Although it has being going on for months, the UK’s General Election campaign doesn’t officially start until next week. I doubt I’ll be alone in wishing it was all over already but just as many people seem excited by the prospect. However, something I won’t be doing this time is giving much attention to the various political party manifestos, the magazine-style documents the political parties publish detailing their policy platforms. These used to offer a guide to who to vote for but seem far less meaningful in an era of ‘pick and mix’ coalition politics.
While manifestos have always represented the outcome of ideological horse-trading within parties they usually contain some degree of internal policy coherence. But compromise between parties effectively destroys this. The 2010 General Election, for example, produced a Coalition with a programme for government that didn’t appear in either the Conservative or Liberal Democrat party manifestos. Nobody voted for the policy mix subsequently pursued and we’ll never know if the quickly cobbled together package of measures has produced superior economic and social outcomes to what would have occurred if the Conservatives had governed alone as a minority administration. Either way, however, the possibility of another hung Parliament and thus some kind of post-Election arrangement between one or more parties makes it harder to take manifestos in the traditional sense at face value.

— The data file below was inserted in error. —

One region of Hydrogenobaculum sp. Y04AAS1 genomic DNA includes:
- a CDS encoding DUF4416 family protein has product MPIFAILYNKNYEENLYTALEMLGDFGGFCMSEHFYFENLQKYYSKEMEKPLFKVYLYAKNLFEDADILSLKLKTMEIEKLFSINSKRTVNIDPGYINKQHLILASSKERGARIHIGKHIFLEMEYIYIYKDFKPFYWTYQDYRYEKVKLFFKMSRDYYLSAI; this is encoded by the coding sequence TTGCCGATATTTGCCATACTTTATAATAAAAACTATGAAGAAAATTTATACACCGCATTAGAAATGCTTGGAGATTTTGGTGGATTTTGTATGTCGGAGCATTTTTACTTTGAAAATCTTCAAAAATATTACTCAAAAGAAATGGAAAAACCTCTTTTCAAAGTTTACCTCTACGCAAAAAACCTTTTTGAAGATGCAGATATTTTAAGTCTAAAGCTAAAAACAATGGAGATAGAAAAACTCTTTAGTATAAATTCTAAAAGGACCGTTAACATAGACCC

In my view political parties should only publish detailed manifestos if they also rule out a formal coalition or some other informal post-electoral pact in the event of a hung Parliament. Otherwise parties should simply issue a short statement of overall intent – akin to an organisational mission statement – along with a clear list of red line policies they would either not deviate from or not sign-up to following any post-Election agreement with other parties.
Politicians who wish to garner public trust should demonstrate that they are more interested in policy than politics. The best way to lose trust is to stand for office on a detailed policy agenda merely to ditch this once the votes have been counted.